As the later games found their way into my life, I saw that this richly immersive experience was not a fluke but an integral part of the way these people tell their stories. The puzzles invited me to engage on the surface, but the deeper story being told drew me back again and again. Even today, I play the games over and over not because I wish to solve situational puzzles but because I love drawing out the story threads. I love piecing together the hints at the bigger mysteries hidden in the shadows. I love digging ever deeper to see how far the grander story stretches. This is the stuff of human stories across the ages. It’s why historians love searching through dusty, mouldering documents to find nuggets of lost information. It’s why archeologists love digging through ancient ruins and analyzing the detritus of lost peoples. It’s how we discover our own forgotten stories. And thus it’s how we discover who we ourselves truly are.

 

- Ainia

I want to thank Cyan for making such incredible videogames…

I want to thank Cyan for making such incredible videogames. I was very young when Myst came out, and so my earliest memories of the game involve me sitting on my mother’s lap and putting our heads together to solve it’s mind-bending puzzles. We both love puzzles and exploration and science fiction, and I think we each got a lot out of the experience of playing Myst and Riven. I know it improved my analytic thinking, and it certainly made the both of us realize that videogames could be a new form of art. Now we are both addicted to this uncommon genre of viedeogames, and whenever I am back home from college I stream the video from my computer to the living room TV and we relax on the couch with wireless controllers and indulge in this shared interest. I can’t wait for Obduction to come out, and I wish the best to  all of you at Myst for making such wonderful games that had such a positive impact on my life.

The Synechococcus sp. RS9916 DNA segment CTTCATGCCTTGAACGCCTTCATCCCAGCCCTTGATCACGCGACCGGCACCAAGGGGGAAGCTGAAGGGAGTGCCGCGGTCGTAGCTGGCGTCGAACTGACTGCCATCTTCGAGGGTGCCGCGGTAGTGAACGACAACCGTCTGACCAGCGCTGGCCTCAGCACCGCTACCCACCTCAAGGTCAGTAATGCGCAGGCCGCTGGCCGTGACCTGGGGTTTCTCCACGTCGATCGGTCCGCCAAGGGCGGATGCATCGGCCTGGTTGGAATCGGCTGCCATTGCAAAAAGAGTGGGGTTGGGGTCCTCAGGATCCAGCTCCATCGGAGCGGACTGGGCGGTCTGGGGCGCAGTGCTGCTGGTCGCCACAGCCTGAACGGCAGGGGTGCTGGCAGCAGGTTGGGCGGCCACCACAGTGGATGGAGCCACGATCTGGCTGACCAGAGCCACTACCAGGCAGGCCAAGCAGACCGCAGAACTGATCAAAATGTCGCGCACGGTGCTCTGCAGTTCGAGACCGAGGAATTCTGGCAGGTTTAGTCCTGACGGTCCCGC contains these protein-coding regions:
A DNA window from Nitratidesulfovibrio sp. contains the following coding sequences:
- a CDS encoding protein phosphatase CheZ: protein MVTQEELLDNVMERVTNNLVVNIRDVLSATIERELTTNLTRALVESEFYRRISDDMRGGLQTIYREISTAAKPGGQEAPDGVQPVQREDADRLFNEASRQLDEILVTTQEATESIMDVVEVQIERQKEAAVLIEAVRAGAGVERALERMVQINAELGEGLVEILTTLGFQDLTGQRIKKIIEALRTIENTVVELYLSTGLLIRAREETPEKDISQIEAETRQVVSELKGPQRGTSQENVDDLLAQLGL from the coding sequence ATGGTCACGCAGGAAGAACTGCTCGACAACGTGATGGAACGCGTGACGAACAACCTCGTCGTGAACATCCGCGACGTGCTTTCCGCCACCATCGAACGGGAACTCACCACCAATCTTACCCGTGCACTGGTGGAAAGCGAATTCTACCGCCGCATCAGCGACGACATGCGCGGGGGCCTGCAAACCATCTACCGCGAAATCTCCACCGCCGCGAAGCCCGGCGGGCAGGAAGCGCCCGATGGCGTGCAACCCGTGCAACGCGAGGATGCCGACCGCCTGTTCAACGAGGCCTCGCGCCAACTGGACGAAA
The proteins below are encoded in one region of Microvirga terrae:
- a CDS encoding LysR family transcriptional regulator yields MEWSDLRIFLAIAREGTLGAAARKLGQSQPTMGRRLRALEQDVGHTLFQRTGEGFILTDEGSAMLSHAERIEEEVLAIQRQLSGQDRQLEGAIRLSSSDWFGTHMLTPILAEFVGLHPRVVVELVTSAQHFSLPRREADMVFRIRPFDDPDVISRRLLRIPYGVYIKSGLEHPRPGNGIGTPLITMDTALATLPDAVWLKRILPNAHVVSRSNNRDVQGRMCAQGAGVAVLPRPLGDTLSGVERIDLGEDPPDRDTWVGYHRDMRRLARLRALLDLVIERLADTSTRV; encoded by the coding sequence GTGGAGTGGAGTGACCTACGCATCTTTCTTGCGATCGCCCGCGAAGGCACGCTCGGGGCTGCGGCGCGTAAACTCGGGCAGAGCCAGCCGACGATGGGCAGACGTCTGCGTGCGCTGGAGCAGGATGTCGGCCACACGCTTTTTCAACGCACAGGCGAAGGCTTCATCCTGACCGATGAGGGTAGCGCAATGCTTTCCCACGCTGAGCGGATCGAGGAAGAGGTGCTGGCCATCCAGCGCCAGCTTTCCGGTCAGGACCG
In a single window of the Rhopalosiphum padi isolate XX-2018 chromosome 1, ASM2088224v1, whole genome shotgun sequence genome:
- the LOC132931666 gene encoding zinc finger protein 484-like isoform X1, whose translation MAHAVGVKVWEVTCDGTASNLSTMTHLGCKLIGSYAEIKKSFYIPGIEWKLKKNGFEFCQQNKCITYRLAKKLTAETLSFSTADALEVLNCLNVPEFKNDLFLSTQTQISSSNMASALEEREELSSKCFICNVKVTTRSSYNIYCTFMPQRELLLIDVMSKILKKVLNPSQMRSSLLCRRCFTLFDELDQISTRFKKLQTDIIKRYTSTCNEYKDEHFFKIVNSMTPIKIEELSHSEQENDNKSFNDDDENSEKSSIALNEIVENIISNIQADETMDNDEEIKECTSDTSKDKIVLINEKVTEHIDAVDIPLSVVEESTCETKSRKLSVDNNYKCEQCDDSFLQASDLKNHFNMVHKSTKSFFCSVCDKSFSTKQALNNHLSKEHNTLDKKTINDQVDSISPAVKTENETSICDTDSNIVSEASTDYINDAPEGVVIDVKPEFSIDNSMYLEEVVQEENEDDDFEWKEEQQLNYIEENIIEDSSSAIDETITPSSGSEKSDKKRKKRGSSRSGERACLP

- Patrick G.

Thank you for the treasured gift that has so enriched my life…

It is rare for any form of media expression to instill such passion in its fan base. Cyan accomplished this and more with Myst and Riven. Over the last 20 years these games have spawned sequels, websites, passionate forums, a new language and an unparalleled following of loyal, creative fans.

In 1994 I embarked on what was to become an incredible journey into unexplored worlds that would continue for 20 years and beyond. The journey began with a gift from my son, the game MYST.  From the first steps I took on the dock, with the wind at my back and a banquet of puzzles laid out before me, I was completely seduced.

I was ecstatic when I discovered Riven was in the works and to be released. I pre-ordered and paid full retail with no hesitation. I was like a child counting down the days until Christmas. I couldn’t get it into my c/d player fast enough. I will never forget the opening sequence, the music, the incredible graphics and ultimately the glorious tram ride! Wow, what a physical experience that was. The puzzles, the continuity, and above all, the wonderful music.

The soundtracks for Myst and Riven elevated both those games into a spiritual experience. I will never be more engrossed in a game than I was with Riven. I have since played all the games, read all the books and collected all the soundtracks.

I want to thank you for the treasured gift that has so enriched my life. I thank you Cyan, and all who strive to create perfection in the Myst community. To have a new journey on our horizon is a dream all of us have waited a very long time to realize. For me, it is the ultimate ‘Mystgasm’.

 

~Kuhlade

I love em so much I got a tattoo… (For real!)

Myst was the first computer game I was introduced to by my dad. I have fond, hazy memories of growing up solving these puzzles and exploring your beautiful worlds alongside him. The puzzles weren’t always easy. I hate to say it, but dad would cave sometimes and had to resort to the strategy guide. I’ve tried not to look up hints as the other games came out, but boy is it tough! But the feeling of gratification you get from figuring out these awesome puzzles all on your own is simply amazing. I love the Myst series! So much that I got a tattoo… http://i.imgur.com/mF7jp.jpg

 

- Ben

 

 

((Now that is simultaneously extraordinarily cool and a sigil of ultimate fandom! – JC))